Husserl, born into a Jewish family, converted to Lutheranism in 1886, and married Malvine Steinschneider in 1887, also a convert.  They had three children.  In these same years, he went to study with Carl Stumpf at the University of Halle and became a lecturer there.  They became good friends and exchanged ideas.

While at Halle, he agonized over the connection between mathematics and the nature of the mind.  He recognized that his original ideas, which involved mathematics as coming out of psychology, were misguided.  So he began the development of his brand of phenomenology as a way of investigating the nature of experience itself.  This led to the publication of Logical Investigations in 1900.

He was invited to a professorship at the University of Gottingen in 1901, where students began to form a circle around him and his work.  He also developed a friendship with Wilhelm Dilthey, and was influenced by Dilthey’s ideas concerning the historical context of science.

In 1916, he went to the University of Freiburg.  Here he wrote First Philosophy (1923-4), which outline his belief that phenomenology offered a means towards moral development and a better world.  He received many honors and gave guest lectures at the University of London, the University of Amsterdam, and the Sorbonne, making his ideas available to a new, wider audience.

He retired in 1928.  Martin Heidegger, with Husserl’s strong approval, was appointed his successor.  As Heidegger’s work developed into the basis of existentialism, Husserl distanced himself from the new movement.

When the Nazis took over in 1933, Husserl, born a Jew, was banned from the university.  He nevertheless continued providing support to friends in the resistance.  He spoke on the European crisis in Vienna in 1935 despite being under a rule of silence.  He also spoke at the University of Prague that year, where his unpublished manuscripts were being collected and cataloged.

His last work, The Crisis of European Sciences and Transcendental Phenomenology (1936), introduced the concept of Lebenswelt.  The next year, he became ill and, on April  27, 1938, he died.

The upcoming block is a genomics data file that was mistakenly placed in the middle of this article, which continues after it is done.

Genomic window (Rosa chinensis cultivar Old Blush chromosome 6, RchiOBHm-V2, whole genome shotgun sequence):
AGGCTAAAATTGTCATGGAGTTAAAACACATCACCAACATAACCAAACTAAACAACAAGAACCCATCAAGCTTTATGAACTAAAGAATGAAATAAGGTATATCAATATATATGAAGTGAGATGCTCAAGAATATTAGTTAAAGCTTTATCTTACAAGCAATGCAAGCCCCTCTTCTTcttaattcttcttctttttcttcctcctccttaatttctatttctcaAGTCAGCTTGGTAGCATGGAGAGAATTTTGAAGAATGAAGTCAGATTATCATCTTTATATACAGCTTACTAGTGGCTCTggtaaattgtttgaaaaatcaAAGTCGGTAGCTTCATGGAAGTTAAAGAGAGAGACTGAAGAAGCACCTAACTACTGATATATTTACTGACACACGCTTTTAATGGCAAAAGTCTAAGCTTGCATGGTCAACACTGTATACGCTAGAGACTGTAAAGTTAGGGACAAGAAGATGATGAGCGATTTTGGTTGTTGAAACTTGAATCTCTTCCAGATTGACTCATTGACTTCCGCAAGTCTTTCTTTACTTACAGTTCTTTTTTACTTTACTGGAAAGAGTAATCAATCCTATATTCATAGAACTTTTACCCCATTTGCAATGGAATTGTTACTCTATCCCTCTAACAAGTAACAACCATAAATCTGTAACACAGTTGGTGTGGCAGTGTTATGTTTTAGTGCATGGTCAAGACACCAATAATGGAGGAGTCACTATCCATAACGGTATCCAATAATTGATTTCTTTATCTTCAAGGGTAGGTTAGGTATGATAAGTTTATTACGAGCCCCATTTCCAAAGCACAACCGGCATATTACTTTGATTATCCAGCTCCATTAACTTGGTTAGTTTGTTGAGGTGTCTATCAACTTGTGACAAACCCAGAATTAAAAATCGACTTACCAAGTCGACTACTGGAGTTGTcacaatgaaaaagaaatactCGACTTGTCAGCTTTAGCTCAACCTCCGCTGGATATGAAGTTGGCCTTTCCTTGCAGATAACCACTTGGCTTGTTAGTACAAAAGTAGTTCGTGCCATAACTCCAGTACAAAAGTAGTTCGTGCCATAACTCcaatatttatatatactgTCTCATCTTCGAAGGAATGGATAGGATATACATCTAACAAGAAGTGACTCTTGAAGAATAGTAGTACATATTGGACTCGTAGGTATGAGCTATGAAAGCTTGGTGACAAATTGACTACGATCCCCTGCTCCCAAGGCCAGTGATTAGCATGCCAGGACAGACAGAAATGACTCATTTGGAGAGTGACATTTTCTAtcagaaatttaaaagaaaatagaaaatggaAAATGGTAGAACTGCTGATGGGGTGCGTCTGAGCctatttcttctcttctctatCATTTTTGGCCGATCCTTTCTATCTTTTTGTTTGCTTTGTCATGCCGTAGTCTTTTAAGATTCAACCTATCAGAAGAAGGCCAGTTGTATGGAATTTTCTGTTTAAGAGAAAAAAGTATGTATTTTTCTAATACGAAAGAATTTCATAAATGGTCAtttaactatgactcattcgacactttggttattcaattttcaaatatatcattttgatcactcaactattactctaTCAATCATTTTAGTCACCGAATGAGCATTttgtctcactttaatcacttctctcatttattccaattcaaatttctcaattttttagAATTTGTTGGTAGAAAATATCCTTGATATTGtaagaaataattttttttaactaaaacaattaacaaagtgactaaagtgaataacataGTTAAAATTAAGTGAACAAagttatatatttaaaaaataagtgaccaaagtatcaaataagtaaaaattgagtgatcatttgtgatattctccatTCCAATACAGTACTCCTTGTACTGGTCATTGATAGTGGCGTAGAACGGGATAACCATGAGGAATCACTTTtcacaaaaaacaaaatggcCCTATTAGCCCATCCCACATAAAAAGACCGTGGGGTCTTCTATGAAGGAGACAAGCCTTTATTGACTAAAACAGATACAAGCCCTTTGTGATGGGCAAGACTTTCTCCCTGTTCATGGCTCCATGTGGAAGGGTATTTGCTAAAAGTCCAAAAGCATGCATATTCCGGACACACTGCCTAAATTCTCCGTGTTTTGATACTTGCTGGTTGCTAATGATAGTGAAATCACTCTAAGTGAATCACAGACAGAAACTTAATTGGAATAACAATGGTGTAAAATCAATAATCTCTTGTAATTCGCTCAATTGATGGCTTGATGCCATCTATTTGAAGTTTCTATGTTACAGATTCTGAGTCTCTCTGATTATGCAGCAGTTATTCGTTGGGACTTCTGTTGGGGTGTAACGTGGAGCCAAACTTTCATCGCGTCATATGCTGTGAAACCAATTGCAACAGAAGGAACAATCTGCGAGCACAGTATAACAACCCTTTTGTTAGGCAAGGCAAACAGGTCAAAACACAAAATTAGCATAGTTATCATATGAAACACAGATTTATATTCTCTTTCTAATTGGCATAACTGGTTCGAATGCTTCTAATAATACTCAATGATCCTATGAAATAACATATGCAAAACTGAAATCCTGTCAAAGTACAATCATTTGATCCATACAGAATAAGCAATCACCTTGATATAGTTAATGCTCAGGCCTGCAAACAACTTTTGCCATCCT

Phenomenology

Phenomenology is an effort at improving our understanding of ourselves and our world by means of careful description of experience.  On the surface, this seems like little more than naturalistic observation and introspection.  Examined a little more closely, you can see that the basic assumptions are quite different from those of the mainstream experimentally-oriented human sciences:  In doing phenomenology, we try to describe phenomena without reducing those phenomena to supposedly objective non-phenomena.  Instead of appealing to objectivity for validation, we appeal instead to inter-subjective aggreement.

Phenomenology begins with phenomena -- appearances, that which we experience, that which is given -- and stays with them.  It doesn't prejudge an experience as to its qualifications to be an experience.  Instead, by taking up a phenomenological attitude, we ask the experience to tell us what it is.

The most basic kind of phenomenology is the description of a particular phenomenon such as a momentary happening, a thing, or even a person, i.e. something full of its uniqueness.  Herbert Spiegelberg (1965) outlines three "steps:"

1.  Intuiting -- Experience or recall the phenomenon.  "Hold" it in your awareness, or live in it, be involved in it; dwell in it or on it.